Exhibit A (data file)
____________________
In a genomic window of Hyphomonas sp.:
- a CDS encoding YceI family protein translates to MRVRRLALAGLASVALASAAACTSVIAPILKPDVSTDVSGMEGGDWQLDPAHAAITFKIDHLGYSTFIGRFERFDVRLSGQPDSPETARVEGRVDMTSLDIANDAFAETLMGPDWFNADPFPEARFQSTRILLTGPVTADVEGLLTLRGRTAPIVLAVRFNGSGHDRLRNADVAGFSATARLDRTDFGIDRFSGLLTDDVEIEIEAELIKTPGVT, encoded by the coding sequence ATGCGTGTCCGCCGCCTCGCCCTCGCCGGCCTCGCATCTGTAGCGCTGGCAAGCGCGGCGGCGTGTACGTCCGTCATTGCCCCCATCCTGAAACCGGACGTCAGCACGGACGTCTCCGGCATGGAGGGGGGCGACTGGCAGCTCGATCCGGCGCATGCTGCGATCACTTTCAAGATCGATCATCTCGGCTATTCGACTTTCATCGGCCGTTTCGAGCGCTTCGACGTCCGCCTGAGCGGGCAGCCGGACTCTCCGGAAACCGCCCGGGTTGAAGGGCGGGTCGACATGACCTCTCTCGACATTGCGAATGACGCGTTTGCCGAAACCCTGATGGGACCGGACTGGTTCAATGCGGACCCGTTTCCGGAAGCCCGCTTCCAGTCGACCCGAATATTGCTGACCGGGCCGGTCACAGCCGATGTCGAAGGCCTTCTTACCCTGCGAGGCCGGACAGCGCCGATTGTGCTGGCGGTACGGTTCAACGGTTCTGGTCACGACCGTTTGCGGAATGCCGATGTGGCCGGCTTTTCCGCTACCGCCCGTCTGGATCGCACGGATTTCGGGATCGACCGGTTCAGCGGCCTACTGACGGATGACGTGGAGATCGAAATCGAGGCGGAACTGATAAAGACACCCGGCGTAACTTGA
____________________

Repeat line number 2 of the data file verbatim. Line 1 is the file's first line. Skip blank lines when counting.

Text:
- a CDS encoding YceI family protein translates to MRVRRLALAGLASVALASAAACTSVIAPILKPDVSTDVSGMEGGDWQLDPAHAAITFKIDHLGYSTFIGRFERFDVRLSGQPDSPETARVEGRVDMTSLDIANDAFAETLMGPDWFNADPFPEARFQSTRILLTGPVTADVEGLLTLRGRTAPIVLAVRFNGSGHDRLRNADVAGFSATARLDRTDFGIDRFSGLLTDDVEIEIEAELIKTPGVT, encoded by the coding sequence ATGCGTGTCCGCCGCCTCGCCCTCGCCGGCCTCGCATCTGTAGCGCTGGCAAGCGCGGCGGCGTGTACGTCCGTCATTGCCCCCATCCTGAAACCGGACGTCAGCACGGACGTCTCCGGCATGGAGGGGGGCGACTGGCAGCTCGATCCGGCGCATGCTGCGATCACTTTCAAGATCGATCATCTCGGCTATTCGACTTTCATCGGCCGTTTCGAGCGCTTCGACGTCCGCCTGAGCGGGCAGCCGGACTCTCCGGAAACCGCCCGGGTTGAAGGGCGGGTCGACATGACCTCTCTCGACATTGCGAATGACGCGTTTGCCGAAACCCTGATGGGACCGGACTGGTTCAATGCGGACCCGTTTCCGGAAGCCCGCTTCCAGTCGACCCGAATATTGCTGACCGGGCCGGTCACAGCCGATGTCGAAGGCCTTCTTACCCTGCGAGGCCGGACAGCGCCGATTGTGCTGGCGGTACGGTTCAACGGTTCTGGTCACGACCGTTTGCGGAATGCCGATGTGGCCGGCTTTTCCGCTACCGCCCGTCTGGATCGCACGGATTTCGGGATCGACCGGTTCAGCGGCCTACTGACGGATGACGTGGAGATCGAAATCGAGGCGGAACTGATAAAGACACCCGGCGTAACTTGA